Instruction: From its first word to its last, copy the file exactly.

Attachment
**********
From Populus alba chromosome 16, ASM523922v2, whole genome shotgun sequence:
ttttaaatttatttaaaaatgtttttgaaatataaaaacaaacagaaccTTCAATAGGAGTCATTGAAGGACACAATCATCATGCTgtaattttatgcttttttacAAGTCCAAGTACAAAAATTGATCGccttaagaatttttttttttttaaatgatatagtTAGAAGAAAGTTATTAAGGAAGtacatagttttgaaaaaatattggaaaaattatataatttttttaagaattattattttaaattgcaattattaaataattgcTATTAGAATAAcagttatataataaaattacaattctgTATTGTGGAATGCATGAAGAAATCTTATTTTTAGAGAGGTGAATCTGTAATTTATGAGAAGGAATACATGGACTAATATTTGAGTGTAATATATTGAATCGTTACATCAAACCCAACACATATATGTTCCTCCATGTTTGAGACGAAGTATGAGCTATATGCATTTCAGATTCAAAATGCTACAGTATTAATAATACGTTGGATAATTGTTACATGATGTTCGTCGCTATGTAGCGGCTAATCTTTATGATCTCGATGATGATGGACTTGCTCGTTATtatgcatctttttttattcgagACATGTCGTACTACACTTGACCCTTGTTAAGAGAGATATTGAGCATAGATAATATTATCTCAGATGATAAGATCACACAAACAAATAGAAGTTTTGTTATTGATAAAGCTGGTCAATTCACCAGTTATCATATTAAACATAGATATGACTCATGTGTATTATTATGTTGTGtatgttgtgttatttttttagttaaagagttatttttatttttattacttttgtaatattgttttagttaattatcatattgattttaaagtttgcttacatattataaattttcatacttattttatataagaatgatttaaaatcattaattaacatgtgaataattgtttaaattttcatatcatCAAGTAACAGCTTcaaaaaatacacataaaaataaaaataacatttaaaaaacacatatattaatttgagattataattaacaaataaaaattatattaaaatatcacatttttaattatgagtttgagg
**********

From Populus alba chromosome 16, ASM523922v2, whole genome shotgun sequence:
ttttaaatttatttaaaaatgtttttgaaatataaaaacaaacagaaccTTCAATAGGAGTCATTGAAGGACACAATCATCATGCTgtaattttatgcttttttacAAGTCCAAGTACAAAAATTGATCGccttaagaatttttttttttttaaatgatatagtTAGAAGAAAGTTATTAAGGAAGtacatagttttgaaaaaatattggaaaaattatataatttttttaagaattattattttaaattgcaattattaaataattgcTATTAGAATAAcagttatataataaaattacaattctgTATTGTGGAATGCATGAAGAAATCTTATTTTTAGAGAGGTGAATCTGTAATTTATGAGAAGGAATACATGGACTAATATTTGAGTGTAATATATTGAATCGTTACATCAAACCCAACACATATATGTTCCTCCATGTTTGAGACGAAGTATGAGCTATATGCATTTCAGATTCAAAATGCTACAGTATTAATAATACGTTGGATAATTGTTACATGATGTTCGTCGCTATGTAGCGGCTAATCTTTATGATCTCGATGATGATGGACTTGCTCGTTATtatgcatctttttttattcgagACATGTCGTACTACACTTGACCCTTGTTAAGAGAGATATTGAGCATAGATAATATTATCTCAGATGATAAGATCACACAAACAAATAGAAGTTTTGTTATTGATAAAGCTGGTCAATTCACCAGTTATCATATTAAACATAGATATGACTCATGTGTATTATTATGTTGTGtatgttgtgttatttttttagttaaagagttatttttatttttattacttttgtaatattgttttagttaattatcatattgattttaaagtttgcttacatattataaattttcatacttattttatataagaatgatttaaaatcattaattaacatgtgaataattgtttaaattttcatatcatCAAGTAACAGCTTcaaaaaatacacataaaaataaaaataacatttaaaaaacacatatattaatttgagattataattaacaaataaaaattatattaaaatatcacatttttaattatgagtttgagg